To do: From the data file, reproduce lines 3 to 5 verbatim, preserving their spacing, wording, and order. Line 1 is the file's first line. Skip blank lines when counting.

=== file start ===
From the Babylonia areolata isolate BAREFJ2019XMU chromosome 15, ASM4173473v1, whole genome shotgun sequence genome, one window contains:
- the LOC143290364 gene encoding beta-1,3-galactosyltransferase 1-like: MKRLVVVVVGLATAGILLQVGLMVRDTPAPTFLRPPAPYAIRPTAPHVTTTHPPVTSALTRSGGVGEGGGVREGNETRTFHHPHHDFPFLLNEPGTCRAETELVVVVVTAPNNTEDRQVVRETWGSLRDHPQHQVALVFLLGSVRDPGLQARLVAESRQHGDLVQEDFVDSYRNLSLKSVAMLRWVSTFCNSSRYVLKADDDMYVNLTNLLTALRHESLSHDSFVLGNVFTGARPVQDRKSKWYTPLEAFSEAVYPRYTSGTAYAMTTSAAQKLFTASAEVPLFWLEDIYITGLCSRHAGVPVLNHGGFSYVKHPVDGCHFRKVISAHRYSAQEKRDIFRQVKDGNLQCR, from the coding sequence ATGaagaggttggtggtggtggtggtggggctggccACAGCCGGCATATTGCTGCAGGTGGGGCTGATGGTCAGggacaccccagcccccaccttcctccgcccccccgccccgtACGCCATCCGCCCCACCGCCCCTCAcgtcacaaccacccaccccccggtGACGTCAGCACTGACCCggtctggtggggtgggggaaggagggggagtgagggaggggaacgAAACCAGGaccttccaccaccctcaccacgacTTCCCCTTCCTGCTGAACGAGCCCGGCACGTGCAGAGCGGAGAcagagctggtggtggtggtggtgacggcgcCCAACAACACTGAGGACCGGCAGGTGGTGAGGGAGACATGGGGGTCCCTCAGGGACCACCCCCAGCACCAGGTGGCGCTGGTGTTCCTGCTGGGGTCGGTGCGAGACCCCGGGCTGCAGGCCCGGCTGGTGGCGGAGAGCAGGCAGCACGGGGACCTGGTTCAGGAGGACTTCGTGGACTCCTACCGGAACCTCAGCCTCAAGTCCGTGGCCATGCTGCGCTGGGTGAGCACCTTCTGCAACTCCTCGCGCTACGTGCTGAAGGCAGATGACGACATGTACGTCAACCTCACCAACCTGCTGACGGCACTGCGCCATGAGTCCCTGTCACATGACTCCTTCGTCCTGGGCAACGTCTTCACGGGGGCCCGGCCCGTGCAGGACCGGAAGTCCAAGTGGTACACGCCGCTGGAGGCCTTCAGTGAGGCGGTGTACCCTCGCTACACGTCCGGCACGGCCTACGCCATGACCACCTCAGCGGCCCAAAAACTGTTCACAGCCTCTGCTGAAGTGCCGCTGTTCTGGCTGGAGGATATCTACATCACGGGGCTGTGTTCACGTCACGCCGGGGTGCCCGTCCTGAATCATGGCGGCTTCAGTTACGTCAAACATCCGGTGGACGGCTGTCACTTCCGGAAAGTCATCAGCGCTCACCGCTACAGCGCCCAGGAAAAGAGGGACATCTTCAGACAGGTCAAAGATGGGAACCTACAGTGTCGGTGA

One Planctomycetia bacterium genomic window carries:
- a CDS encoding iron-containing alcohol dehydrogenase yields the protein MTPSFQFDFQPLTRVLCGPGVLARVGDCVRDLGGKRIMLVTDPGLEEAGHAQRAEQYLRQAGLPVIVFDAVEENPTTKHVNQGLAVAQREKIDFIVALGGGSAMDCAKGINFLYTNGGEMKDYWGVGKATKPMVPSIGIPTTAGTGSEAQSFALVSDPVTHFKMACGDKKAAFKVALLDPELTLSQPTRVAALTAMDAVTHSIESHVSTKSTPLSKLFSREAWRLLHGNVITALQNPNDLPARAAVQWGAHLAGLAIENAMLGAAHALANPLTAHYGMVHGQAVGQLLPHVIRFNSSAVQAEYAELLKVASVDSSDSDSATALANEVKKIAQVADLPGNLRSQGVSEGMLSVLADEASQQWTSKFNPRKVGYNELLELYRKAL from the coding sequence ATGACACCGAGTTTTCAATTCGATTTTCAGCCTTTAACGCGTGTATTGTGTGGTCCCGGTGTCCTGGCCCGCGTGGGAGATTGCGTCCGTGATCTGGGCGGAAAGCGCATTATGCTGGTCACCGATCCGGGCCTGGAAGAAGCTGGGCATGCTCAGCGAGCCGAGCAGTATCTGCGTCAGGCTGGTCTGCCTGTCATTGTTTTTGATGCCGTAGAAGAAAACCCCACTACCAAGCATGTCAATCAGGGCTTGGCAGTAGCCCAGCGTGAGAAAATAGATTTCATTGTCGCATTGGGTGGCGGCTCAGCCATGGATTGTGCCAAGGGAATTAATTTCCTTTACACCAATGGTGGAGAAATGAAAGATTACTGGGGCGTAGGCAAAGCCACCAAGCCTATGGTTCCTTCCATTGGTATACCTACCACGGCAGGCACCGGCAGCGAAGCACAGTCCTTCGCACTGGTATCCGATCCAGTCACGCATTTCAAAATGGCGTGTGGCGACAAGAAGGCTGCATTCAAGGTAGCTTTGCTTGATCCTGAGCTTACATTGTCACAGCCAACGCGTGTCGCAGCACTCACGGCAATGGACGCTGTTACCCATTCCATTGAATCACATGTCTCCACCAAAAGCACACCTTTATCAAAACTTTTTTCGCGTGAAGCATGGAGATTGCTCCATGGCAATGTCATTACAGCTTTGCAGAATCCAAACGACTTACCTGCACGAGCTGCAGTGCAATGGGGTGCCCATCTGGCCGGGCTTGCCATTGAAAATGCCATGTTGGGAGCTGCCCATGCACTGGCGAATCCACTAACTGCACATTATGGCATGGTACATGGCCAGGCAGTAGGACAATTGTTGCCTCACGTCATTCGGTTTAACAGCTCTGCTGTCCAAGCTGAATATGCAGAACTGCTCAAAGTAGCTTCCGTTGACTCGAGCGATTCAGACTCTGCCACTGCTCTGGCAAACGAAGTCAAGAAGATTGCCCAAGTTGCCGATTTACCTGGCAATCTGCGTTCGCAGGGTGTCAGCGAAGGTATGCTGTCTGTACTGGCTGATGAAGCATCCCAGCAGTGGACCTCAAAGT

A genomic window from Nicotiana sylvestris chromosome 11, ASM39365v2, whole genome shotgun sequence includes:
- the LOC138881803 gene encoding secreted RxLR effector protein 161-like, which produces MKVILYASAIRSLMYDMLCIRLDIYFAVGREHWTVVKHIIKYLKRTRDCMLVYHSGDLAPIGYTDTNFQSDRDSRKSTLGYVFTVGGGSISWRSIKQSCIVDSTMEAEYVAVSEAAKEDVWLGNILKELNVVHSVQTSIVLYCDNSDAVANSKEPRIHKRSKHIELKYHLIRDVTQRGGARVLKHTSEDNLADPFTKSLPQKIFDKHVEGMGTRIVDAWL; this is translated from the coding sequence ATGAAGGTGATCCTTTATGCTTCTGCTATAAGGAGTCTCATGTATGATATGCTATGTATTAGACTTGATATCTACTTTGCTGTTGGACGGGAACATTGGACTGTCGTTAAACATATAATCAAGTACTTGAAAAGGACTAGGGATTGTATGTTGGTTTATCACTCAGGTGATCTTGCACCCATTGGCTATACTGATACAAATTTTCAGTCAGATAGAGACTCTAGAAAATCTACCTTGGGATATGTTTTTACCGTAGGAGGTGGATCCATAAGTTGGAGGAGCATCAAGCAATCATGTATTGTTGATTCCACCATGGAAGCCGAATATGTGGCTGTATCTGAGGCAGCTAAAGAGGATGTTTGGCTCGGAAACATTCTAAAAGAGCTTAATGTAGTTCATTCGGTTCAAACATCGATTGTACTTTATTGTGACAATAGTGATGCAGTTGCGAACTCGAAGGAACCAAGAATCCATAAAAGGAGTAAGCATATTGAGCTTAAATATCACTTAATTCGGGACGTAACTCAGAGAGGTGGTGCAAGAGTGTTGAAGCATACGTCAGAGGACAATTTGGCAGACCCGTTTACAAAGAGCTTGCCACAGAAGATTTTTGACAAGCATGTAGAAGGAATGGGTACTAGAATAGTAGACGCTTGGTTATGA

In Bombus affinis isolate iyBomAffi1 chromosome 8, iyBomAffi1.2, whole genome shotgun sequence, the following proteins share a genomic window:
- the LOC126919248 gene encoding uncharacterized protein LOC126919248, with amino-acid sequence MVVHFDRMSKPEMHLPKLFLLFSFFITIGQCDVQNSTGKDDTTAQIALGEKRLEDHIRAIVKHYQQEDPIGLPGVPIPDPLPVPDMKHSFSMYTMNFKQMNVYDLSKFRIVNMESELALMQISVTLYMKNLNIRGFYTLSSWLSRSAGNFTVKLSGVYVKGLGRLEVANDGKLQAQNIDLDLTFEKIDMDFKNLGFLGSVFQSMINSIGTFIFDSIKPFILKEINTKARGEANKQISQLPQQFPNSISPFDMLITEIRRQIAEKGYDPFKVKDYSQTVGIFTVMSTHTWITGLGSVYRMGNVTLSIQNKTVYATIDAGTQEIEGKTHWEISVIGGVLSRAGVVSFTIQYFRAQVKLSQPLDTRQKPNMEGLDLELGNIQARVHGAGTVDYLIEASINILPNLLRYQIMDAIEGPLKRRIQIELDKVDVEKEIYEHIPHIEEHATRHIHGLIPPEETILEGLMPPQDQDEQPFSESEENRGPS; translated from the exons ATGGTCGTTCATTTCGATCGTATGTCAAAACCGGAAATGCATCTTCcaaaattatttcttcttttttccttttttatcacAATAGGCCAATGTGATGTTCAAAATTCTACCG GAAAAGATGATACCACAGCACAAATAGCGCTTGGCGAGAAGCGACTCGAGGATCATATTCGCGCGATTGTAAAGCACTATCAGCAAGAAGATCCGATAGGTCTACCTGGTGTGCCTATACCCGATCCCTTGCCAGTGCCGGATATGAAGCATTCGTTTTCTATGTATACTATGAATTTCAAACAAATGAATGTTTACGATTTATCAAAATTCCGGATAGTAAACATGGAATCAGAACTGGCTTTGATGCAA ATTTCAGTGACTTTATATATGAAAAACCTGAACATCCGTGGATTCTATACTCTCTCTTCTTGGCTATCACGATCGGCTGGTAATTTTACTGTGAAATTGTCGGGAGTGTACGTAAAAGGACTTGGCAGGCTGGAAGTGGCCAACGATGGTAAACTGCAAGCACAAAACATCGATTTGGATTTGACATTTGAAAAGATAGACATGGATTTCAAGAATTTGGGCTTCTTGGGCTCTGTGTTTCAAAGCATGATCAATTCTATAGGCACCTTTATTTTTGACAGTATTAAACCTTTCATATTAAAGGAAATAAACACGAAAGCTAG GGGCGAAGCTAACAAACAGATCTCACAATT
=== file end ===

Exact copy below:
One Planctomycetia bacterium genomic window carries:
- a CDS encoding iron-containing alcohol dehydrogenase yields the protein MTPSFQFDFQPLTRVLCGPGVLARVGDCVRDLGGKRIMLVTDPGLEEAGHAQRAEQYLRQAGLPVIVFDAVEENPTTKHVNQGLAVAQREKIDFIVALGGGSAMDCAKGINFLYTNGGEMKDYWGVGKATKPMVPSIGIPTTAGTGSEAQSFALVSDPVTHFKMACGDKKAAFKVALLDPELTLSQPTRVAALTAMDAVTHSIESHVSTKSTPLSKLFSREAWRLLHGNVITALQNPNDLPARAAVQWGAHLAGLAIENAMLGAAHALANPLTAHYGMVHGQAVGQLLPHVIRFNSSAVQAEYAELLKVASVDSSDSDSATALANEVKKIAQVADLPGNLRSQGVSEGMLSVLADEASQQWTSKFNPRKVGYNELLELYRKAL from the coding sequence ATGACACCGAGTTTTCAATTCGATTTTCAGCCTTTAACGCGTGTATTGTGTGGTCCCGGTGTCCTGGCCCGCGTGGGAGATTGCGTCCGTGATCTGGGCGGAAAGCGCATTATGCTGGTCACCGATCCGGGCCTGGAAGAAGCTGGGCATGCTCAGCGAGCCGAGCAGTATCTGCGTCAGGCTGGTCTGCCTGTCATTGTTTTTGATGCCGTAGAAGAAAACCCCACTACCAAGCATGTCAATCAGGGCTTGGCAGTAGCCCAGCGTGAGAAAATAGATTTCATTGTCGCATTGGGTGGCGGCTCAGCCATGGATTGTGCCAAGGGAATTAATTTCCTTTACACCAATGGTGGAGAAATGAAAGATTACTGGGGCGTAGGCAAAGCCACCAAGCCTATGGTTCCTTCCATTGGTATACCTACCACGGCAGGCACCGGCAGCGAAGCACAGTCCTTCGCACTGGTATCCGATCCAGTCACGCATTTCAAAATGGCGTGTGGCGACAAGAAGGCTGCATTCAAGGTAGCTTTGCTTGATCCTGAGCTTACATTGTCACAGCCAACGCGTGTCGCAGCACTCACGGCAATGGACGCTGTTACCCATTCCATTGAATCACATGTCTCCACCAAAAGCACACCTTTATCAAAACTTTTTTCGCGTGAAGCATGGAGATTGCTCCATGGCAATGTCATTACAGCTTTGCAGAATCCAAACGACTTACCTGCACGAGCTGCAGTGCAATGGGGTGCCCATCTGGCCGGGCTTGCCATTGAAAATGCCATGTTGGGAGCTGCCCATGCACTGGCGAATCCACTAACTGCACATTATGGCATGGTACATGGCCAGGCAGTAGGACAATTGTTGCCTCACGTCATTCGGTTTAACAGCTCTGCTGTCCAAGCTGAATATGCAGAACTGCTCAAAGTAGCTTCCGTTGACTCGAGCGATTCAGACTCTGCCACTGCTCTGGCAAACGAAGTCAAGAAGATTGCCCAAGTTGCCGATTTACCTGGCAATCTGCGTTCGCAGGGTGTCAGCGAAGGTATGCTGTCTGTACTGGCTGATGAAGCATCCCAGCAGTGGACCTCAAAGT

A genomic window from Nicotiana sylvestris chromosome 11, ASM39365v2, whole genome shotgun sequence includes: